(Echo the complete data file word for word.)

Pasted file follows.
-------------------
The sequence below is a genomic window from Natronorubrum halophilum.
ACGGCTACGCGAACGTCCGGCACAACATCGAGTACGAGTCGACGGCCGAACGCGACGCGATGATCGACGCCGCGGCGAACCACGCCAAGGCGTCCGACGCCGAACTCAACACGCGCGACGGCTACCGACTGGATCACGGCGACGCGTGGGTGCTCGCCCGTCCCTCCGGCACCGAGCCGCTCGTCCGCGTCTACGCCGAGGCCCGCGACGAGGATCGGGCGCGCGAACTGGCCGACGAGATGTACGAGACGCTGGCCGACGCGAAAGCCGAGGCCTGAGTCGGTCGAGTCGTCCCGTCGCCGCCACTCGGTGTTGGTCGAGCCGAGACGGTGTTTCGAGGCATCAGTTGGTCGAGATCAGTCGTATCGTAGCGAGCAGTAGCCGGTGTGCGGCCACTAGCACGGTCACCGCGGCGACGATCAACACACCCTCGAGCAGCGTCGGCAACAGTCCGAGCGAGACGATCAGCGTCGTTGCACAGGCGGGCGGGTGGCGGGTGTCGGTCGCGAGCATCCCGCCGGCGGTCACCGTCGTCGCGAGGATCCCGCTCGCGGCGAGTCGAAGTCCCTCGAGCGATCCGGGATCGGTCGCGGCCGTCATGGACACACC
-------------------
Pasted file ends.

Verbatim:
The sequence below is a genomic window from Natronorubrum halophilum.
ACGGCTACGCGAACGTCCGGCACAACATCGAGTACGAGTCGACGGCCGAACGCGACGCGATGATCGACGCCGCGGCGAACCACGCCAAGGCGTCCGACGCCGAACTCAACACGCGCGACGGCTACCGACTGGATCACGGCGACGCGTGGGTGCTCGCCCGTCCCTCCGGCACCGAGCCGCTCGTCCGCGTCTACGCCGAGGCCCGCGACGAGGATCGGGCGCGCGAACTGGCCGACGAGATGTACGAGACGCTGGCCGACGCGAAAGCCGAGGCCTGAGTCGGTCGAGTCGTCCCGTCGCCGCCACTCGGTGTTGGTCGAGCCGAGACGGTGTTTCGAGGCATCAGTTGGTCGAGATCAGTCGTATCGTAGCGAGCAGTAGCCGGTGTGCGGCCACTAGCACGGTCACCGCGGCGACGATCAACACACCCTCGAGCAGCGTCGGCAACAGTCCGAGCGAGACGATCAGCGTCGTTGCACAGGCGGGCGGGTGGCGGGTGTCGGTCGCGAGCATCCCGCCGGCGGTCACCGTCGTCGCGAGGATCCCGCTCGCGGCGAGTCGAAGTCCCTCGAGCGATCCGGGATCGGTCGCGGCCGTCATGGACACACC